web
analytics

The Thorny Subject of Wedding Group Photography

The Thorny Subject of Wedding Group Photography

Wedding Group Photography Sussex Surrey Kent

OK, as photographers we can be greeted with some mixed reactions from wedding guests.  In fact two of the most common phrases at the start of any conversation when I’m holding a camera are ‘oh I’m not photogenic at all’ or ‘I hate having my photo taken’. Sometimes I just sit in the corner and weep!  No seriously, we do know that the photos are not the favourite part of the day. Here’s some ideas to keep it simple and still get the pictures that you want.

Biggest Goes First

If you want a shot of everyone at your wedding (and most people do, it just makes sense), then do this group first.  I mean, not the minute you walk out of the ceremony, but early on in the reception. This minimises the hanging around time in putting it together as people tend to ‘clump together’ at this point.  It gets trickier later in the day when folk have gone off to explore, get drinks, check in etc.  and that means people have to wait around which no-one enjoys.

Following on from this, if photos aren’t your thing, we always recommend that you keep the groups simple.  Actually a lot of people only do four big groups

  1. Everybody
  2. Bride’s family
  3. Groom’s family
  4. Friends

Everyone is then included in your photos and feels part of the day. It also has the advantage that, while I have everyone set up for the group shot and all of their attention, I can explain the plan for the next three groups.  Then it’s a matter of slotting people in and out. Quick and painless – just the way it should be.   Then we can release the majority of people to go and start the party while we stay with the more immediate wedding party who will naturally have more ‘staying power’ when it comes to having their pictures taken.

Family Politics

Politics can always come into play with it comes to group photos, particularly with the older generation who may put more value in these ‘formal pictures’.  The problem with arranging to have pictures with one aunt and uncle (for example) is that, if the other aunts and uncles see you doing it, they will most likely want one too.  This is great if you’re up for it but you will need to add a little more time and a pain if you really didn’t want many group photos.  If you have certain family members who you know will have special requests, it’s a good idea to let them know that you’ll do their pictures a little later after the main groups.  You can go and find them later for your special photos together and avoid the snowball effect.

Families can be fairly complicated with often times parents who have remarried and have whole other families to include.  Of course you want all the part of your family to feel special and included so it’s worth chatting with your photographer in advance and letting your family know your plans so they don’t worry that they’re going to get sidelined.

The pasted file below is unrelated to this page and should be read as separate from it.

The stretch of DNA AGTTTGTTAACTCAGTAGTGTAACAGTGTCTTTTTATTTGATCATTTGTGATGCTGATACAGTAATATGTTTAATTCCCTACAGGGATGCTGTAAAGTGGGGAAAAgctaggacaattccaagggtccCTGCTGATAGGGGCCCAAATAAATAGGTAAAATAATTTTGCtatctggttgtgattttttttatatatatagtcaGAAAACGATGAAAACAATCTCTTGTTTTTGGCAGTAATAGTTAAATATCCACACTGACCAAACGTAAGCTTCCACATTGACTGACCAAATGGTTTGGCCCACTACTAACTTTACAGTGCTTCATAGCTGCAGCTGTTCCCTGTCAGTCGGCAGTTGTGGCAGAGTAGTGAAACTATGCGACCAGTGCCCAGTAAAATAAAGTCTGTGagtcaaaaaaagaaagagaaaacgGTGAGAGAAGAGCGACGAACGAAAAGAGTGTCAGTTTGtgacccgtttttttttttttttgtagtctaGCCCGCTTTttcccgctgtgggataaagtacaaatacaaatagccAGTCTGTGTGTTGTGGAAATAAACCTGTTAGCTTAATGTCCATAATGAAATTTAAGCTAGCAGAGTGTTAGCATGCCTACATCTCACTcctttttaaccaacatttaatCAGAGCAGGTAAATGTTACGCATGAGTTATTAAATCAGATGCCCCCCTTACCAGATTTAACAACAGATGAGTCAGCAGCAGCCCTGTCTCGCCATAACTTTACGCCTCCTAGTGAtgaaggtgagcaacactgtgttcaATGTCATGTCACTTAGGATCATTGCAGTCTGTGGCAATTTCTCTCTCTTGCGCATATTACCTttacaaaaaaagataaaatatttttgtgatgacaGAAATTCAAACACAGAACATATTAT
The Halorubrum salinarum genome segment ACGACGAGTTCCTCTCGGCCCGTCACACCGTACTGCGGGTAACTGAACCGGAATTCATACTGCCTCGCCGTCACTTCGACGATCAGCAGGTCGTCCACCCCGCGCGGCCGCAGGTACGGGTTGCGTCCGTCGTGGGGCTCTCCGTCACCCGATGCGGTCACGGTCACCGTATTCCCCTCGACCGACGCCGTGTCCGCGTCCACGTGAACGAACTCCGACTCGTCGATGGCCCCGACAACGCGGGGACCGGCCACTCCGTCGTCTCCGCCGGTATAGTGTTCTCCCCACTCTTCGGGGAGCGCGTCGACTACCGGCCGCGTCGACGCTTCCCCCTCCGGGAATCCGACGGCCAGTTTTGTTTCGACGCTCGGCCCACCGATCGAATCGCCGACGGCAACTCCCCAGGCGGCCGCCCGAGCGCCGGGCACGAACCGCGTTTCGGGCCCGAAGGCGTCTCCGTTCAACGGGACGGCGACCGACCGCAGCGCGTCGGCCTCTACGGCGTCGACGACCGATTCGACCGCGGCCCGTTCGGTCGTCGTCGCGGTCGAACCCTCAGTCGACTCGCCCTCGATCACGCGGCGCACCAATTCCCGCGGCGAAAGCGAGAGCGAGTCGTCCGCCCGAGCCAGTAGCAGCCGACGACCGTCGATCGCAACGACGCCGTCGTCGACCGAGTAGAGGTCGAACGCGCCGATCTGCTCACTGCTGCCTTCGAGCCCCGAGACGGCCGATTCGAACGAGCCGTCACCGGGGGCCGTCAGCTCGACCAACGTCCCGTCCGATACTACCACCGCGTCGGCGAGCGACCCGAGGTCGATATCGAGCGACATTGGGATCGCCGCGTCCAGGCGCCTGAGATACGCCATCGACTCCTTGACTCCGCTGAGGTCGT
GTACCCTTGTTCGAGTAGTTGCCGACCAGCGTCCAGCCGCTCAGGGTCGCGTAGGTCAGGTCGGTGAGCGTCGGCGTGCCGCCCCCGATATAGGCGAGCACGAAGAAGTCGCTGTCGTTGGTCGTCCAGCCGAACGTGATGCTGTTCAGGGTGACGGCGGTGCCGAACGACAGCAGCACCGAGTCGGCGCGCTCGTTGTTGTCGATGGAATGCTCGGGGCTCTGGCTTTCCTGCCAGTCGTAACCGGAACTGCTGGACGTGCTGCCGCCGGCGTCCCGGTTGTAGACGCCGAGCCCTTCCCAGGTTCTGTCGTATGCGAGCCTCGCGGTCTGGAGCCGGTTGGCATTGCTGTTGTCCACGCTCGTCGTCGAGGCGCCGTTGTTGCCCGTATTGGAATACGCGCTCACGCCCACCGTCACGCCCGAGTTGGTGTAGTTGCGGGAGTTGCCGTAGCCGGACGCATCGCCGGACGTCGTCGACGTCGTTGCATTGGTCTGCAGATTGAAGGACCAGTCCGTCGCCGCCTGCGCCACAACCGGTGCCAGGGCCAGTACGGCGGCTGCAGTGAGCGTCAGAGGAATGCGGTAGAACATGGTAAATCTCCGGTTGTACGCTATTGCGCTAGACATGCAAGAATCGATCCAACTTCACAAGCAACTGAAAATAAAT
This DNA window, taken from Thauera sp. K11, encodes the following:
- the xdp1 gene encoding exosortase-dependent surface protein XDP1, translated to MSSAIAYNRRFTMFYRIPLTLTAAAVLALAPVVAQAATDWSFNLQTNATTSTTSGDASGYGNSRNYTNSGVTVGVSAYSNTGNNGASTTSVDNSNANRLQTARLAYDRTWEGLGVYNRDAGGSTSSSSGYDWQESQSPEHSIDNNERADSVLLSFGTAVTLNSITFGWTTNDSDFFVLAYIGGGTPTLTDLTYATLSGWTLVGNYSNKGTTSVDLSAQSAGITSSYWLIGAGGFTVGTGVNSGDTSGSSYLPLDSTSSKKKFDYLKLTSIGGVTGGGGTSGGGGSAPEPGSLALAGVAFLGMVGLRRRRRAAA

It can be a bit of a sensitive area when it comes to divorced parents being photographed together but for the most part they will agree to it so you can get a picture of your mum and dad if you want it.  Traditionally, mum stands on one side of the couple and dad on the other so they won’t be posed together as a couple.  We usually then repeat the process with step parents as required.  If a situation is particularly sensitive then let your photographer know and we’ll work to get the photos you want while making sure no-one is upset in the process.

We’re Not Going to Force You

Now, there’s always a few people who don’t want to be in photos at all, point blank, no way Jose.  How you want to handle this is up to you, we’re never going to force people.  My policy is I invite once, ask them again and if it’s still a no, I’ll leave them be. I can’t frogmarch them into a group and it’s not a great picture if they’re giving the ‘go to hell’ eyes.  My advice would be, if you know someone has an issue, then speak to them before the wedding day when they’re no pressure around the subject. If they know what’s expected in advance, they might consent to join a group.

Save the Most Patient Til Last

Bridesmaids and groomsmen are usually saved until the last set of groups as they’re normally the happiest to hang out together and wait their turn.  It’s also handy to have them nearby when we’re doing the other groups as they’re likely to know all the main players and so they’re ideal to round other people up from the groups where required.

So with a bit of planing, there’s no need to people to dread this section of the day. It’s a great idea to let folk know what you’re planning – if you have a wedding website or by putting an insert in your wedding invitation.  That way people can hold off checking in to hotel rooms etc until they’re free.   We’ll always be happy to work with you to get you the images you want to treasure of your wedding day as quickly and painlessly as possible. We want all those wedding photo smiles to be 100% natural!

By |2018-01-20T15:58:18+00:00January 20th, 2018|Categories: Weddings|Tags: |0 Comments

About the Author:

I am a professional Creative ~ Photographer, Videographer, Cinematographer and Drone Pilot My professional photographic career started at the tender age of 13 when I won my first commission to photograph an art collection by a local artist. It paid £50 which was reasonable money for an ambition 13 year old in 1978. I have continued to take pictures ever since, and quite simply, I couldn’t be happier! I am professionally qualified with the British Institute of Professional Photography (BIPP).

Leave A Comment

seven + seventeen =

This site uses Akismet to reduce spam. Learn how your comment data is processed.

%d bloggers like this: